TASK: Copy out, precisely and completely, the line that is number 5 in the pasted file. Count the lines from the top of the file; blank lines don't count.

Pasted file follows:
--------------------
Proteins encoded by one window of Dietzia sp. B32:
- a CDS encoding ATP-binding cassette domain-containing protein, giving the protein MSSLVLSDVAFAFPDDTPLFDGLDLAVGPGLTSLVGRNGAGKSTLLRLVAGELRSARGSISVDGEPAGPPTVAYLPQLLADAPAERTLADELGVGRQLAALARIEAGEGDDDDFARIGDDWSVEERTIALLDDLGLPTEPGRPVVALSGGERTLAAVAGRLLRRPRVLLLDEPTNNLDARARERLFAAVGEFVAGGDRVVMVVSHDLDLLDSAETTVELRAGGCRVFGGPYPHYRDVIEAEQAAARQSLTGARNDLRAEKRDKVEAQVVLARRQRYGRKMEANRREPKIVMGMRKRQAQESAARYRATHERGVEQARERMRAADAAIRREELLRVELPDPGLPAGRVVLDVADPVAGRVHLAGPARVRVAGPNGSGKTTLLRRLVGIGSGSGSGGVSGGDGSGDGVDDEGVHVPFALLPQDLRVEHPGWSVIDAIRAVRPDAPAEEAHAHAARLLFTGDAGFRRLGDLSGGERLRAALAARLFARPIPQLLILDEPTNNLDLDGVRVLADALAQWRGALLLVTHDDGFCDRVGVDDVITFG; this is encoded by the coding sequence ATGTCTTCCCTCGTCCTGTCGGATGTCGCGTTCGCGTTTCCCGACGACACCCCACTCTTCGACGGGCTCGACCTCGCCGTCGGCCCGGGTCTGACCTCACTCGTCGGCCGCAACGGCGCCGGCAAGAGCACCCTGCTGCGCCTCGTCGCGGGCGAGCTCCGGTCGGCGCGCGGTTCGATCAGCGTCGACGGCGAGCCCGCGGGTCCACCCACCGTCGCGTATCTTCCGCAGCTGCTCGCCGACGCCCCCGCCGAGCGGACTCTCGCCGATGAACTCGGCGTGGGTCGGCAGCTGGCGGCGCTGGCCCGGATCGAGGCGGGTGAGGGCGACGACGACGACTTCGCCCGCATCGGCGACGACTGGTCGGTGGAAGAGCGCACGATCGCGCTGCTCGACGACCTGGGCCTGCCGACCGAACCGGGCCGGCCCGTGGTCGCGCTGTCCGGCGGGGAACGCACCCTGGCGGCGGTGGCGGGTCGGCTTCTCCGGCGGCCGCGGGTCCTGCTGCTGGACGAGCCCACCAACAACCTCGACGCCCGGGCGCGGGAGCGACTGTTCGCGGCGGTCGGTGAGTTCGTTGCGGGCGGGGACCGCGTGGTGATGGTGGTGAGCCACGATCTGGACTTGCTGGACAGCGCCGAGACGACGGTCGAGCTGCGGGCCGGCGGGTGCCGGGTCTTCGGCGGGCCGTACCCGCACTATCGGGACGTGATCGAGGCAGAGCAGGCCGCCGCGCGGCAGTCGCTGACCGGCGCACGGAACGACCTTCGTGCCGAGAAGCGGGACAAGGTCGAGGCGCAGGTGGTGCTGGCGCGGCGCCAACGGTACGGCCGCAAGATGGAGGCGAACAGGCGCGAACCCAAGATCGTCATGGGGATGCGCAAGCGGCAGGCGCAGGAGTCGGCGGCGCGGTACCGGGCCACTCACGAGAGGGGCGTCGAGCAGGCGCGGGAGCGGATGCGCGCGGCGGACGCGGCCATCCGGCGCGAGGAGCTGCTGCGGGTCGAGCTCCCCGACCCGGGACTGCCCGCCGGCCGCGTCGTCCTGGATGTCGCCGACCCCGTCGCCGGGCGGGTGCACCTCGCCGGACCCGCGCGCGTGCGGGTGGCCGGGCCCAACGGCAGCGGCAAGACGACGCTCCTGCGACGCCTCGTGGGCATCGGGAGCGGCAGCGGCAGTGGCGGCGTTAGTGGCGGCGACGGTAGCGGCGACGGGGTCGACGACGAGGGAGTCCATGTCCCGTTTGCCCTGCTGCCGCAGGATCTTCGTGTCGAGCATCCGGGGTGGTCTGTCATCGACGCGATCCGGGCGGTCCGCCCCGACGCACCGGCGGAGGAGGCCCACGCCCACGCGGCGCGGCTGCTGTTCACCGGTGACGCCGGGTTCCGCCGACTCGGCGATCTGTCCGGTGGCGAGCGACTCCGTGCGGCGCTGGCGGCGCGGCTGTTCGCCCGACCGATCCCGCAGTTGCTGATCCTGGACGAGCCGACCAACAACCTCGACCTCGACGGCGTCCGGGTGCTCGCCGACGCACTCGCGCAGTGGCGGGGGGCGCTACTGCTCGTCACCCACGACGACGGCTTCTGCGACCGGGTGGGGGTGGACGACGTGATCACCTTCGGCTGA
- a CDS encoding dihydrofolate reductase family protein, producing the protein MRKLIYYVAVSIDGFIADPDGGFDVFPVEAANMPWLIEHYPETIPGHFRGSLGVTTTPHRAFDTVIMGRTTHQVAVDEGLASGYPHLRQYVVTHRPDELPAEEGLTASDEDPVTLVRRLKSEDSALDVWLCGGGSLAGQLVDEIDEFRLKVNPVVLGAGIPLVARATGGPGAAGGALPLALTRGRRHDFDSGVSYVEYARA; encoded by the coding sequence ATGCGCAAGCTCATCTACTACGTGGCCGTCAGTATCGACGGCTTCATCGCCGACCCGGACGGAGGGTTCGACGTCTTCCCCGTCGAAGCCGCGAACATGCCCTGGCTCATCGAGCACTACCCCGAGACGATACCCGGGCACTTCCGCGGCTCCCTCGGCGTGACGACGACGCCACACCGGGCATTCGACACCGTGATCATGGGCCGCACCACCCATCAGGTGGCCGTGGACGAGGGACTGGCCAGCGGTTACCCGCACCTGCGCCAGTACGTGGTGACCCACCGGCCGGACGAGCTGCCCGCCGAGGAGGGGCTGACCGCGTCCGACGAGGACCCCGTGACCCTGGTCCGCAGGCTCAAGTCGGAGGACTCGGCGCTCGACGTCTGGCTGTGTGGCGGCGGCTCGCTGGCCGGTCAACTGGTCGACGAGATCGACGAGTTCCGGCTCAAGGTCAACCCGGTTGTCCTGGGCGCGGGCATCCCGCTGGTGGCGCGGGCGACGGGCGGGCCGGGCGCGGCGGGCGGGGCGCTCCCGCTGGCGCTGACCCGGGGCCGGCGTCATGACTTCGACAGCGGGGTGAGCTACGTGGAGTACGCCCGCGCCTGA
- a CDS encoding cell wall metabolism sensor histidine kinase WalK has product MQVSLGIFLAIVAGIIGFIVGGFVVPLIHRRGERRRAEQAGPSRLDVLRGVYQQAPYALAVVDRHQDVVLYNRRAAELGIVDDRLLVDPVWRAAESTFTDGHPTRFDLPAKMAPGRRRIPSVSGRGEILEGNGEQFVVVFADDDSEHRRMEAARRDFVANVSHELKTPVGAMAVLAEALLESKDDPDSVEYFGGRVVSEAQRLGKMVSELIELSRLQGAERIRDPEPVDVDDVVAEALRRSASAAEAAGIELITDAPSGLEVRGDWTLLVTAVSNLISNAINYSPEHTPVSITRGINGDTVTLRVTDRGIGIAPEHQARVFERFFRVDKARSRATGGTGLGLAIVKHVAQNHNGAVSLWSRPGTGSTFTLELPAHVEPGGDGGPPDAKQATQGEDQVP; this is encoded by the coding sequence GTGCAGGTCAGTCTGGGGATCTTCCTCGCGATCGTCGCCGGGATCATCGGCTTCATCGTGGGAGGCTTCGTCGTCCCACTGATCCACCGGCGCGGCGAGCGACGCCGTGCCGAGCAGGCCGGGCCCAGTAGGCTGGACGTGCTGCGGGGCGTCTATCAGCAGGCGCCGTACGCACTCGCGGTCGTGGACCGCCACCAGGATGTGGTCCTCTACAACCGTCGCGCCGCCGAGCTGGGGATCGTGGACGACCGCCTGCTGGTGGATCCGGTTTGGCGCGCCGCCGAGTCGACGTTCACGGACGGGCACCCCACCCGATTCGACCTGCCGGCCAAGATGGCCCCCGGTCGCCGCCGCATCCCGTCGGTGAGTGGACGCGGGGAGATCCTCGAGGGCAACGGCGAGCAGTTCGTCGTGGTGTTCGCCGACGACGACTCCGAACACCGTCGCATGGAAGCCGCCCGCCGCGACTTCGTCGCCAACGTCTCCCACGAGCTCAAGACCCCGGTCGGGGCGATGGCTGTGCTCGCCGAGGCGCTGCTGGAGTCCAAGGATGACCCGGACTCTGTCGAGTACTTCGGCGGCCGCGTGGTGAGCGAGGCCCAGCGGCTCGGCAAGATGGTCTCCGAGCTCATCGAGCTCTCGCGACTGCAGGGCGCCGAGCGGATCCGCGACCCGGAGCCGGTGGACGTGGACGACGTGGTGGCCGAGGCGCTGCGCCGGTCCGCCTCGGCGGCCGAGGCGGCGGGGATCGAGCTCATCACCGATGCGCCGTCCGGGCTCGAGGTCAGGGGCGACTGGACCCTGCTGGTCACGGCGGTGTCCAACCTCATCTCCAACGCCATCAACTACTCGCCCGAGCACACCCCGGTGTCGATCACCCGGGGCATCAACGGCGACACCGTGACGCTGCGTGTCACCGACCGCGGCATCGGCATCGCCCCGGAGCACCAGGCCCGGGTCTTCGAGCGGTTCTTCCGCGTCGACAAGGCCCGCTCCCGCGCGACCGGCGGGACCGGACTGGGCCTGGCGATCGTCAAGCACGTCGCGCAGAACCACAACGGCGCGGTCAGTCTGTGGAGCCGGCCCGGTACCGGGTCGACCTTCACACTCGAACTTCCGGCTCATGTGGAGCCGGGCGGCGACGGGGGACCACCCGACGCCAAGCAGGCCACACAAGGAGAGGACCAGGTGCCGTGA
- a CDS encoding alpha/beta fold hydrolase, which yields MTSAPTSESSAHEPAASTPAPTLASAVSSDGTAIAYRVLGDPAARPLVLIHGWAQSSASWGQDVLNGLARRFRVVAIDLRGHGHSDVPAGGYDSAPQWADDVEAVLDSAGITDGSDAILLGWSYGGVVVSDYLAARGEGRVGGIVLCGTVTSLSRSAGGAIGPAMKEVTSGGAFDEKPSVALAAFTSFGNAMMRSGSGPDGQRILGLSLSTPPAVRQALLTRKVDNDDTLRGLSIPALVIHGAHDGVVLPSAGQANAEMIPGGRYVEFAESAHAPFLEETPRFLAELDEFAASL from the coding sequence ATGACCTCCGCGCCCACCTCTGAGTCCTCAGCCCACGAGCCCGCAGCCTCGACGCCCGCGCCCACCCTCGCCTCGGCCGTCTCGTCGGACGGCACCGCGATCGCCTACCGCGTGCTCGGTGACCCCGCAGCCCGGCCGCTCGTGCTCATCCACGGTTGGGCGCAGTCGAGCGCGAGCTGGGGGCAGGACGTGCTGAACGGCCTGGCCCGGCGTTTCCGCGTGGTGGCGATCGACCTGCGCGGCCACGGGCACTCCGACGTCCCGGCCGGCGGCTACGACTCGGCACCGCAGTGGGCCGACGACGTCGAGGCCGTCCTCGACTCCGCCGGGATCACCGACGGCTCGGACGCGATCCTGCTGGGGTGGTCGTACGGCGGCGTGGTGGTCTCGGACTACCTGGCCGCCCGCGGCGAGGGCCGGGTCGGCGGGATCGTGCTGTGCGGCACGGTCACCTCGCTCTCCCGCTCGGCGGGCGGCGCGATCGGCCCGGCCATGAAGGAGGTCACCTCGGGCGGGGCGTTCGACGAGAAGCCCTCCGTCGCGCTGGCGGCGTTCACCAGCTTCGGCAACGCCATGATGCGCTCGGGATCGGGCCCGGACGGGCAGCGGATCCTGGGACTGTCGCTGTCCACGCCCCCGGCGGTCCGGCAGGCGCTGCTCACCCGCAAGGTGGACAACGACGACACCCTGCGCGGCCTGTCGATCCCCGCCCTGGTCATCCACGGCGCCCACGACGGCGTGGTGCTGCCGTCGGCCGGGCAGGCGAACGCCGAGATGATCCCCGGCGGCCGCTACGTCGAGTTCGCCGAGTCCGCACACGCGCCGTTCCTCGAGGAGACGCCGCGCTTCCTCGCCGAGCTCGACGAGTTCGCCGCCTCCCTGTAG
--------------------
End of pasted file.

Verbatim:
- a CDS encoding alpha/beta fold hydrolase, which yields MTSAPTSESSAHEPAASTPAPTLASAVSSDGTAIAYRVLGDPAARPLVLIHGWAQSSASWGQDVLNGLARRFRVVAIDLRGHGHSDVPAGGYDSAPQWADDVEAVLDSAGITDGSDAILLGWSYGGVVVSDYLAARGEGRVGGIVLCGTVTSLSRSAGGAIGPAMKEVTSGGAFDEKPSVALAAFTSFGNAMMRSGSGPDGQRILGLSLSTPPAVRQALLTRKVDNDDTLRGLSIPALVIHGAHDGVVLPSAGQANAEMIPGGRYVEFAESAHAPFLEETPRFLAELDEFAASL from the coding sequence ATGACCTCCGCGCCCACCTCTGAGTCCTCAGCCCACGAGCCCGCAGCCTCGACGCCCGCGCCCACCCTCGCCTCGGCCGTCTCGTCGGACGGCACCGCGATCGCCTACCGCGTGCTCGGTGACCCCGCAGCCCGGCCGCTCGTGCTCATCCACGGTTGGGCGCAGTCGAGCGCGAGCTGGGGGCAGGACGTGCTGAACGGCCTGGCCCGGCGTTTCCGCGTGGTGGCGATCGACCTGCGCGGCCACGGGCACTCCGACGTCCCGGCCGGCGGCTACGACTCGGCACCGCAGTGGGCCGACGACGTCGAGGCCGTCCTCGACTCCGCCGGGATCACCGACGGCTCGGACGCGATCCTGCTGGGGTGGTCGTACGGCGGCGTGGTGGTCTCGGACTACCTGGCCGCCCGCGGCGAGGGCCGGGTCGGCGGGATCGTGCTGTGCGGCACGGTCACCTCGCTCTCCCGCTCGGCGGGCGGCGCGATCGGCCCGGCCATGAAGGAGGTCACCTCGGGCGGGGCGTTCGACGAGAAGCCCTCCGTCGCGCTGGCGGCGTTCACCAGCTTCGGCAACGCCATGATGCGCTCGGGATCGGGCCCGGACGGGCAGCGGATCCTGGGACTGTCGCTGTCCACGCCCCCGGCGGTCCGGCAGGCGCTGCTCACCCGCAAGGTGGACAACGACGACACCCTGCGCGGCCTGTCGATCCCCGCCCTGGTCATCCACGGCGCCCACGACGGCGTGGTGCTGCCGTCGGCCGGGCAGGCGAACGCCGAGATGATCCCCGGCGGCCGCTACGTCGAGTTCGCCGAGTCCGCACACGCGCCGTTCCTCGAGGAGACGCCGCGCTTCCTCGCCGAGCTCGACGAGTTCGCCGCCTCCCTGTAG